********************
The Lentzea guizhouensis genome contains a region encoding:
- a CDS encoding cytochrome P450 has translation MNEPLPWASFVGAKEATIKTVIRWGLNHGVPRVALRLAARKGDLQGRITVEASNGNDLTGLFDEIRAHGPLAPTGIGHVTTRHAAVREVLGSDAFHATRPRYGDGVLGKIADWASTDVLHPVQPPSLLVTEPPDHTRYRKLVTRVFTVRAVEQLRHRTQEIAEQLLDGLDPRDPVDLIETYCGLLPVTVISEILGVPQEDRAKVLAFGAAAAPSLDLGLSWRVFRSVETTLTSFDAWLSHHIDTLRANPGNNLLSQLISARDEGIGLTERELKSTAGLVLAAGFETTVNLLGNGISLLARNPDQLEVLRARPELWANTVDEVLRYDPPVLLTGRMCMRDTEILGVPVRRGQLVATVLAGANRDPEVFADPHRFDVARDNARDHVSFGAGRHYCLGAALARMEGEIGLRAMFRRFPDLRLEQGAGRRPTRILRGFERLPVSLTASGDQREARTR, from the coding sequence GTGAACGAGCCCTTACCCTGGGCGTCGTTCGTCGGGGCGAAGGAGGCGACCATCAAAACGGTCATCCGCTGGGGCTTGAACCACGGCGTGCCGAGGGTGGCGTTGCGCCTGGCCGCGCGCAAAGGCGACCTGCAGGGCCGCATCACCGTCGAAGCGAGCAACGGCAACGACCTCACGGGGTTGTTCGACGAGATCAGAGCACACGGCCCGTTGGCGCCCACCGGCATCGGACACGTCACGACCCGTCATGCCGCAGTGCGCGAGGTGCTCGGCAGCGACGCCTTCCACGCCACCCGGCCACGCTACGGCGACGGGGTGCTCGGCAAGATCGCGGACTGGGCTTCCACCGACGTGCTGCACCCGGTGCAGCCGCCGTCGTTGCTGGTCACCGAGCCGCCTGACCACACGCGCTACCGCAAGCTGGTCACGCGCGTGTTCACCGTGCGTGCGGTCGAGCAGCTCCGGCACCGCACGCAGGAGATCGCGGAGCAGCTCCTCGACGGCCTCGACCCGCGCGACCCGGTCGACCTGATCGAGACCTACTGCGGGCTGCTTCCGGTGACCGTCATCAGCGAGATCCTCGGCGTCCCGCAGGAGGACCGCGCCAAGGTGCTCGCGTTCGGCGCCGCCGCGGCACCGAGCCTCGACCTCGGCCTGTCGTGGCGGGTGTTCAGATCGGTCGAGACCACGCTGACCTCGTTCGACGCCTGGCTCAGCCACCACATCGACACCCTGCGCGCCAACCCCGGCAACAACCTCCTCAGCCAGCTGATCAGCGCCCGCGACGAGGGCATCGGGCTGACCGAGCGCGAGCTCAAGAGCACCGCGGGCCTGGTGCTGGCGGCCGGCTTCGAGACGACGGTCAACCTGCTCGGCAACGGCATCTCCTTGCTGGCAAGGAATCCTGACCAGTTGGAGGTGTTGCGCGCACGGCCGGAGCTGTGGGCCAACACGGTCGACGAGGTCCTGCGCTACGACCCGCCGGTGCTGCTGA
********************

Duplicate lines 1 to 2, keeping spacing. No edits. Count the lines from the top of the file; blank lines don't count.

The Lentzea guizhouensis genome contains a region encoding:
- a CDS encoding cytochrome P450 has translation MNEPLPWASFVGAKEATIKTVIRWGLNHGVPRVALRLAARKGDLQGRITVEASNGNDLTGLFDEIRAHGPLAPTGIGHVTTRHAAVREVLGSDAFHATRPRYGDGVLGKIADWASTDVLHPVQPPSLLVTEPPDHTRYRKLVTRVFTVRAVEQLRHRTQEIAEQLLDGLDPRDPVDLIETYCGLLPVTVISEILGVPQEDRAKVLAFGAAAAPSLDLGLSWRVFRSVETTLTSFDAWLSHHIDTLRANPGNNLLSQLISARDEGIGLTERELKSTAGLVLAAGFETTVNLLGNGISLLARNPDQLEVLRARPELWANTVDEVLRYDPPVLLTGRMCMRDTEILGVPVRRGQLVATVLAGANRDPEVFADPHRFDVARDNARDHVSFGAGRHYCLGAALARMEGEIGLRAMFRRFPDLRLEQGAGRRPTRILRGFERLPVSLTASGDQREARTR, from the coding sequence GTGAACGAGCCCTTACCCTGGGCGTCGTTCGTCGGGGCGAAGGAGGCGACCATCAAAACGGTCATCCGCTGGGGCTTGAACCACGGCGTGCCGAGGGTGGCGTTGCGCCTGGCCGCGCGCAAAGGCGACCTGCAGGGCCGCATCACCGTCGAAGCGAGCAACGGCAACGACCTCACGGGGTTGTTCGACGAGATCAGAGCACACGGCCCGTTGGCGCCCACCGGCATCGGACACGTCACGACCCGTCATGCCGCAGTGCGCGAGGTGCTCGGCAGCGACGCCTTCCACGCCACCCGGCCACGCTACGGCGACGGGGTGCTCGGCAAGATCGCGGACTGGGCTTCCACCGACGTGCTGCACCCGGTGCAGCCGCCGTCGTTGCTGGTCACCGAGCCGCCTGACCACACGCGCTACCGCAAGCTGGTCACGCGCGTGTTCACCGTGCGTGCGGTCGAGCAGCTCCGGCACCGCACGCAGGAGATCGCGGAGCAGCTCCTCGACGGCCTCGACCCGCGCGACCCGGTCGACCTGATCGAGACCTACTGCGGGCTGCTTCCGGTGACCGTCATCAGCGAGATCCTCGGCGTCCCGCAGGAGGACCGCGCCAAGGTGCTCGCGTTCGGCGCCGCCGCGGCACCGAGCCTCGACCTCGGCCTGTCGTGGCGGGTGTTCAGATCGGTCGAGACCACGCTGACCTCGTTCGACGCCTGGCTCAGCCACCACATCGACACCCTGCGCGCCAACCCCGGCAACAACCTCCTCAGCCAGCTGATCAGCGCCCGCGACGAGGGCATCGGGCTGACCGAGCGCGAGCTCAAGAGCACCGCGGGCCTGGTGCTGGCGGCCGGCTTCGAGACGACGGTCAACCTGCTCGGCAACGGCATCTCCTTGCTGGCAAGGAATCCTGACCAGTTGGAGGTGTTGCGCGCACGGCCGGAGCTGTGGGCCAACACGGTCGACGAGGTCCTGCGCTACGACCCGCCGGTGCTGCTGA